(UN)EQUAL JUSTICE UNDER LAW: ANALYZING THE IMPACT OF GENDER SYNCHRONY AND MUSLIM RELIGION ON ASYLUM OUTCOMES IN THE UNITED STATES
Silberman, Alex William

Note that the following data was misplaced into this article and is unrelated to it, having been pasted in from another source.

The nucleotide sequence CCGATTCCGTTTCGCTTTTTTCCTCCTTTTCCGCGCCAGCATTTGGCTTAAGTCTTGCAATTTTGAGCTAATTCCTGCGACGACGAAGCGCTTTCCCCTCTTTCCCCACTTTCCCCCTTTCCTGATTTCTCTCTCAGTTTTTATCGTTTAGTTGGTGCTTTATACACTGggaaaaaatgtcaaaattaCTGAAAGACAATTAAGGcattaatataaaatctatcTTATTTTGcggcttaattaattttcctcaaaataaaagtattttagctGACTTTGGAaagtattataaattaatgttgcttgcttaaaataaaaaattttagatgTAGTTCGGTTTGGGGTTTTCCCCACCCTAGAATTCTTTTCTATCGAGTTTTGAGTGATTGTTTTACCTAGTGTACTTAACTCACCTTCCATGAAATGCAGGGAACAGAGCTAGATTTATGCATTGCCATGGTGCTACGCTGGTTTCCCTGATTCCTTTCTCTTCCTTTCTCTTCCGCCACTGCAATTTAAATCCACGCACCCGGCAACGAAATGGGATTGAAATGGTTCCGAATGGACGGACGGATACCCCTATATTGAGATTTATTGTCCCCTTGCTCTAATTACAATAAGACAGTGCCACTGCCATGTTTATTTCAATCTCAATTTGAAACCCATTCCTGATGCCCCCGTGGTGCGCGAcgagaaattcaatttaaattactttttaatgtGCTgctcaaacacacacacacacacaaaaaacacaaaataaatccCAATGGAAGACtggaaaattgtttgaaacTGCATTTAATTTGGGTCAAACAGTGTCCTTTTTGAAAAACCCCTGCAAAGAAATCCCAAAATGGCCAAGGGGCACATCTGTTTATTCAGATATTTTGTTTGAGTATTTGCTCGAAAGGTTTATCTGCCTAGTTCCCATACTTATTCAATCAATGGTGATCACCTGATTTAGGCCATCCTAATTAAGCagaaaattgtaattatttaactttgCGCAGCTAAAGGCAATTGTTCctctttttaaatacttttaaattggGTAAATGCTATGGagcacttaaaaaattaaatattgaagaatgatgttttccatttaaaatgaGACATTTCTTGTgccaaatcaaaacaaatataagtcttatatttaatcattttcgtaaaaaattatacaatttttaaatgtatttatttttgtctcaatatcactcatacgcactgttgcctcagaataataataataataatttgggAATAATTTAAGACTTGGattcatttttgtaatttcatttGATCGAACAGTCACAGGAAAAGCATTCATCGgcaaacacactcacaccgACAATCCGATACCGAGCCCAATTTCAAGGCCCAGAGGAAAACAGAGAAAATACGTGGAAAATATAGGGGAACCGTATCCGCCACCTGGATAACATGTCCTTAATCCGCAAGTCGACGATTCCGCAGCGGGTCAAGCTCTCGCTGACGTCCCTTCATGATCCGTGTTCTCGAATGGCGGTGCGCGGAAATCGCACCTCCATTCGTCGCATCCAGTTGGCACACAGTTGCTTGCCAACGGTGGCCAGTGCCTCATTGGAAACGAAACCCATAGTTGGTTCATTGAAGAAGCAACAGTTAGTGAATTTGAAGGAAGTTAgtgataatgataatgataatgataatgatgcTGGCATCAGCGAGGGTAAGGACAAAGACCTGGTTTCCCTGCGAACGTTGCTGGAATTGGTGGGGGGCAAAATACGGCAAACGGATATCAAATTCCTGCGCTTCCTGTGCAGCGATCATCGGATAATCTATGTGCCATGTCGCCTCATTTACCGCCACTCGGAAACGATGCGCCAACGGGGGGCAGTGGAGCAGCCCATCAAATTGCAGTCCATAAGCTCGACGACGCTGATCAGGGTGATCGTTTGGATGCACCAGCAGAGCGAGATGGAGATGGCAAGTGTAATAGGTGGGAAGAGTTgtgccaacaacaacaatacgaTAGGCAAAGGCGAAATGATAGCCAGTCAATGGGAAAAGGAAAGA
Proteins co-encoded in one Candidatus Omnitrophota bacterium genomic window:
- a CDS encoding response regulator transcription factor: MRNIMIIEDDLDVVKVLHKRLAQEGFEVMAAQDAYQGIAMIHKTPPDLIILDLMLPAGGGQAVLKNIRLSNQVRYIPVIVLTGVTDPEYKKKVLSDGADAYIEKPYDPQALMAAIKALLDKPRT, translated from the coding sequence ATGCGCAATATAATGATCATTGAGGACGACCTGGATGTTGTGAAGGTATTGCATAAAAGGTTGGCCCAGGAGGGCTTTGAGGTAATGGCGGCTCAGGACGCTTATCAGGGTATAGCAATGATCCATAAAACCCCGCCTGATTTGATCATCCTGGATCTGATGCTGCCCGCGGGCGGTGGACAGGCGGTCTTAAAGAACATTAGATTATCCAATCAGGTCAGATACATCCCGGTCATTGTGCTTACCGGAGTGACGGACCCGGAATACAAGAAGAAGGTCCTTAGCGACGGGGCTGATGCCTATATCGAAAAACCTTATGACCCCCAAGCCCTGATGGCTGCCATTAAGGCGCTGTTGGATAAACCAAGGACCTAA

By law, asylum claims in the United States are adjudicated on the basis of an applicant’s well-founded fear of persecution. Yet recent quantitative research on asylum decisions indicates that the probability of receiving asylum is highly correlated with demographic characteristics of both the adjudicating officer and the asylum applicant herself. This paper analyzes Department of Homeland Security asylum data between 2006 and 2009 to explore the relationship of gender, Muslim religion, and the probability of receiving asylum. Using linear regression, I find that shared gender identity between an asylum officer and an asylum applicant is related to the probability of receiving asylum. Male asylum applicants that are assigned male asylum officers are less likely to be granted asylum than the other gender matching scenarios (e.g. male applicant-female officer). Contrary to my hypothesis, the relationship between shared gender identity and asylum outcomes does not change based on whether an asylum applicant is Muslim. The findings of this research hold practical significance for policymakers to improve compliance with American refugee law and international humanitarian law. Based on this analysis, I recommend policy actions including enhanced training for asylum officers and increased administrative review of asylum determinations, while recognizing that the current political climate is not conducive to such reforms.
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